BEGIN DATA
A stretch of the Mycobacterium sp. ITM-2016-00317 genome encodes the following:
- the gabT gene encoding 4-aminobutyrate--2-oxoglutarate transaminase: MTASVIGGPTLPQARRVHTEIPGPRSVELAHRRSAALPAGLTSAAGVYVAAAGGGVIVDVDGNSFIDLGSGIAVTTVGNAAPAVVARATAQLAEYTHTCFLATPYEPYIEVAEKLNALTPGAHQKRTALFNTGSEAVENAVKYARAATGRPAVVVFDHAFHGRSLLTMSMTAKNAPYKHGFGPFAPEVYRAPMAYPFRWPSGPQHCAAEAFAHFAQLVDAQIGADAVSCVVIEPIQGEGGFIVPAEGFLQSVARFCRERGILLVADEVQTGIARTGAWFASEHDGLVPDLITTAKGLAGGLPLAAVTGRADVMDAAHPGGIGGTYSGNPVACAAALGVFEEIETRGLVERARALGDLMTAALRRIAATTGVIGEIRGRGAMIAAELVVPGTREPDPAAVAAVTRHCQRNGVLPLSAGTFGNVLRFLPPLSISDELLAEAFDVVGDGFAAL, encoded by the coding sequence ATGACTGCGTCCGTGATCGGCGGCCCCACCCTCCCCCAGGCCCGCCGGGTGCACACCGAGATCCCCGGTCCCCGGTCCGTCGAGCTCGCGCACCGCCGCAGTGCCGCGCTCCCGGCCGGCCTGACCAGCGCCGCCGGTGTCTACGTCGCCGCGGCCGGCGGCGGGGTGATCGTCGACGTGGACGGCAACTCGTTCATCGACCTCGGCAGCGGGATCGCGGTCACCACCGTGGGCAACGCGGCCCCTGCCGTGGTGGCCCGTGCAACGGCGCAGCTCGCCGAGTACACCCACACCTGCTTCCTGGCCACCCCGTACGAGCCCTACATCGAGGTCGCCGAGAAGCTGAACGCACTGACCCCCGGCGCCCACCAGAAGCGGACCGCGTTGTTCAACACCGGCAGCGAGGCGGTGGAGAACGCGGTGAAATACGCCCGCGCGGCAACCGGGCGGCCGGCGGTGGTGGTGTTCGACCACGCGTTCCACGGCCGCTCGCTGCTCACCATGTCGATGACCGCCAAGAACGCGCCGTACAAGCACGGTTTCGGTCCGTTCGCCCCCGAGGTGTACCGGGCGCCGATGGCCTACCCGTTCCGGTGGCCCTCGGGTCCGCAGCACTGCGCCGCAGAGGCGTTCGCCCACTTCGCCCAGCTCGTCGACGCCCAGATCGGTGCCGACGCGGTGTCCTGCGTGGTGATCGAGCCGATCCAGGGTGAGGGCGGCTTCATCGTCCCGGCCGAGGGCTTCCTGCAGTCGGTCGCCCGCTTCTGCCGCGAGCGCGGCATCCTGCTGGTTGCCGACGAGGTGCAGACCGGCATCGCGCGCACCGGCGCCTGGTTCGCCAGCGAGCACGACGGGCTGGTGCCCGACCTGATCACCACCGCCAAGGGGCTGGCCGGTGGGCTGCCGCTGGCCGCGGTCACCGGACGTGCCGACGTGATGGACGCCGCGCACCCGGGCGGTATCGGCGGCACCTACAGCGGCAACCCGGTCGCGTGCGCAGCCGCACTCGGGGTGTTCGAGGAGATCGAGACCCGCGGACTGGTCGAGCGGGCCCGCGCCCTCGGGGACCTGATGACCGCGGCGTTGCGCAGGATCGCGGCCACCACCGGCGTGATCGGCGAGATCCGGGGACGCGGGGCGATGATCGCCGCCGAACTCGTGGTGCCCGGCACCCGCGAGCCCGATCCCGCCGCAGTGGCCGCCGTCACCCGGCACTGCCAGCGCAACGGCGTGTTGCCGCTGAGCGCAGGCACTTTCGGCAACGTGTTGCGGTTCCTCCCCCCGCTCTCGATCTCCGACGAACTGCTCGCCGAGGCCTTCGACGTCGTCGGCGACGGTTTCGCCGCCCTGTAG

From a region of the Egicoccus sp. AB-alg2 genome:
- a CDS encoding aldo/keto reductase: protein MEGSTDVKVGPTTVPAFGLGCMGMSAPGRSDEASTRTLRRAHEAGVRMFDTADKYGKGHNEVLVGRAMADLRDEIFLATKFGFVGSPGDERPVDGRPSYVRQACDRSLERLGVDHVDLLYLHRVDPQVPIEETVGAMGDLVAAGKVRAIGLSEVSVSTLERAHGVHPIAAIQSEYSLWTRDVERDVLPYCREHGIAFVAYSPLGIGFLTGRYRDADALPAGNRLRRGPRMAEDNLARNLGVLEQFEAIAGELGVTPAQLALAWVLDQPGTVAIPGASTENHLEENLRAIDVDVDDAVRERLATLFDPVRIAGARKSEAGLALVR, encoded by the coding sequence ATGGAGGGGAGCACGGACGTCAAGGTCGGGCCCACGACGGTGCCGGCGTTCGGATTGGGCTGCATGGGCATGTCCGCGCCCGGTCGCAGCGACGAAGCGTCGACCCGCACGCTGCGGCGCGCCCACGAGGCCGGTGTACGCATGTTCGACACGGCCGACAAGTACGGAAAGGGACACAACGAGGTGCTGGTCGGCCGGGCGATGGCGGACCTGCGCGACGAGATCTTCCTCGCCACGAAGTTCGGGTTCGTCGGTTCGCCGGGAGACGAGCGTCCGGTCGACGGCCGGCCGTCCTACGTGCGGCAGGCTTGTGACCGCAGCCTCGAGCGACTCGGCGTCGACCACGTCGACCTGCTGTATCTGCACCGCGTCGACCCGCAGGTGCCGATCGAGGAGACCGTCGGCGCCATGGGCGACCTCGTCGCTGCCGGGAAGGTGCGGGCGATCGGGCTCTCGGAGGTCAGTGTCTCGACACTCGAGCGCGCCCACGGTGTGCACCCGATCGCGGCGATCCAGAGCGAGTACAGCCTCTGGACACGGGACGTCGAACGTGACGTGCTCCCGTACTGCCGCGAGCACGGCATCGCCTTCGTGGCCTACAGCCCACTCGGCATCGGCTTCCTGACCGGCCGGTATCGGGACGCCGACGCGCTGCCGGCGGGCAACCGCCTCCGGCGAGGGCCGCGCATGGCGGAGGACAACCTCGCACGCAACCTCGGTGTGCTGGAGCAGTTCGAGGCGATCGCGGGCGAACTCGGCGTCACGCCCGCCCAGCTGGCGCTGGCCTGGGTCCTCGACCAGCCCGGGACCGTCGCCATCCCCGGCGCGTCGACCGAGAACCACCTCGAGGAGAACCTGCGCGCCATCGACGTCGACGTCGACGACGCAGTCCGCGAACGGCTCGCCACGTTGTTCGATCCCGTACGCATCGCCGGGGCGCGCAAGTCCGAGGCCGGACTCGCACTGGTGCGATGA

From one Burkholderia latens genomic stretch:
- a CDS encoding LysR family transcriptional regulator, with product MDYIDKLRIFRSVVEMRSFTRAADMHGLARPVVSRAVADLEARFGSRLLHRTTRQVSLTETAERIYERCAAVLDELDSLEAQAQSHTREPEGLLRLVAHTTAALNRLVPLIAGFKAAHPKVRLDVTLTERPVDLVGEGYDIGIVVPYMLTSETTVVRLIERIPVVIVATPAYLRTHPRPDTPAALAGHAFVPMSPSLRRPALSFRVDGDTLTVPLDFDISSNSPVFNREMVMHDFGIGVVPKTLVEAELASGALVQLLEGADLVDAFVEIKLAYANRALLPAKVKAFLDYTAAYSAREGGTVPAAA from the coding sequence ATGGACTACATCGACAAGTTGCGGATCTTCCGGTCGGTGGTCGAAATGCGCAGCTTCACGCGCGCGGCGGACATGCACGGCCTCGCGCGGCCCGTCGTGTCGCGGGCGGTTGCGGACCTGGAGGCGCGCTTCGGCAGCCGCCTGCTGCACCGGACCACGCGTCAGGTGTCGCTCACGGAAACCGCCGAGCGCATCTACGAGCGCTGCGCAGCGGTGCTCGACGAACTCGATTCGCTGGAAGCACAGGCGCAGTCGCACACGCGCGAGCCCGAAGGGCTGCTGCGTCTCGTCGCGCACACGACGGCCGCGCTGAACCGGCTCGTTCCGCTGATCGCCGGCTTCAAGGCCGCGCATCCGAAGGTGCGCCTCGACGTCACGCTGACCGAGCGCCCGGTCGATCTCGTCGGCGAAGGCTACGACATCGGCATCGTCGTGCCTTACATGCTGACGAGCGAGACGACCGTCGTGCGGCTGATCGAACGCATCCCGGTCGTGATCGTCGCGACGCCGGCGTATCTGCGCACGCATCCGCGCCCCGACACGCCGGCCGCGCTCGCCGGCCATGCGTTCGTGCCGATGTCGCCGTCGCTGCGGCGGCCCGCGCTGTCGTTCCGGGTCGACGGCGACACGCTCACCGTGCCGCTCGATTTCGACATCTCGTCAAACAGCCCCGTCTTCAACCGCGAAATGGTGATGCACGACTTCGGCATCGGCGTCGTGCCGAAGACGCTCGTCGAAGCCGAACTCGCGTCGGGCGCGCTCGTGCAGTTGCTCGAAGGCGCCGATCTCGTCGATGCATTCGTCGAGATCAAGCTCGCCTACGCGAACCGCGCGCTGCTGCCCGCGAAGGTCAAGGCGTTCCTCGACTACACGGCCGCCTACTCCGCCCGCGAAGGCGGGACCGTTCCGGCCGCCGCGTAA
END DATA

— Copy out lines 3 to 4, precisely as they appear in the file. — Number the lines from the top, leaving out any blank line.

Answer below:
From a region of the Egicoccus sp. AB-alg2 genome:
- a CDS encoding aldo/keto reductase: protein MEGSTDVKVGPTTVPAFGLGCMGMSAPGRSDEASTRTLRRAHEAGVRMFDTADKYGKGHNEVLVGRAMADLRDEIFLATKFGFVGSPGDERPVDGRPSYVRQACDRSLERLGVDHVDLLYLHRVDPQVPIEETVGAMGDLVAAGKVRAIGLSEVSVSTLERAHGVHPIAAIQSEYSLWTRDVERDVLPYCREHGIAFVAYSPLGIGFLTGRYRDADALPAGNRLRRGPRMAEDNLARNLGVLEQFEAIAGELGVTPAQLALAWVLDQPGTVAIPGASTENHLEENLRAIDVDVDDAVRERLATLFDPVRIAGARKSEAGLALVR, encoded by the coding sequence ATGGAGGGGAGCACGGACGTCAAGGTCGGGCCCACGACGGTGCCGGCGTTCGGATTGGGCTGCATGGGCATGTCCGCGCCCGGTCGCAGCGACGAAGCGTCGACCCGCACGCTGCGGCGCGCCCACGAGGCCGGTGTACGCATGTTCGACACGGCCGACAAGTACGGAAAGGGACACAACGAGGTGCTGGTCGGCCGGGCGATGGCGGACCTGCGCGACGAGATCTTCCTCGCCACGAAGTTCGGGTTCGTCGGTTCGCCGGGAGACGAGCGTCCGGTCGACGGCCGGCCGTCCTACGTGCGGCAGGCTTGTGACCGCAGCCTCGAGCGACTCGGCGTCGACCACGTCGACCTGCTGTATCTGCACCGCGTCGACCCGCAGGTGCCGATCGAGGAGACCGTCGGCGCCATGGGCGACCTCGTCGCTGCCGGGAAGGTGCGGGCGATCGGGCTCTCGGAGGTCAGTGTCTCGACACTCGAGCGCGCCCACGGTGTGCACCCGATCGCGGCGATCCAGAGCGAGTACAGCCTCTGGACACGGGACGTCGAACGTGACGTGCTCCCGTACTGCCGCGAGCACGGCATCGCCTTCGTGGCCTACAGCCCACTCGGCATCGGCTTCCTGACCGGCCGGTATCGGGACGCCGACGCGCTGCCGGCGGGCAACCGCCTCCGGCGAGGGCCGCGCATGGCGGAGGACAACCTCGCACGCAACCTCGGTGTGCTGGAGCAGTTCGAGGCGATCGCGGGCGAACTCGGCGTCACGCCCGCCCAGCTGGCGCTGGCCTGGGTCCTCGACCAGCCCGGGACCGTCGCCATCCCCGGCGCGTCGACCGAGAACCACCTCGAGGAGAACCTGCGCGCCATCGACGTCGACGTCGACGACGCAGTCCGCGAACGGCTCGCCACGTTGTTCGATCCCGTACGCATCGCCGGGGCGCGCAAGTCCGAGGCCGGACTCGCACTGGTGCGATGA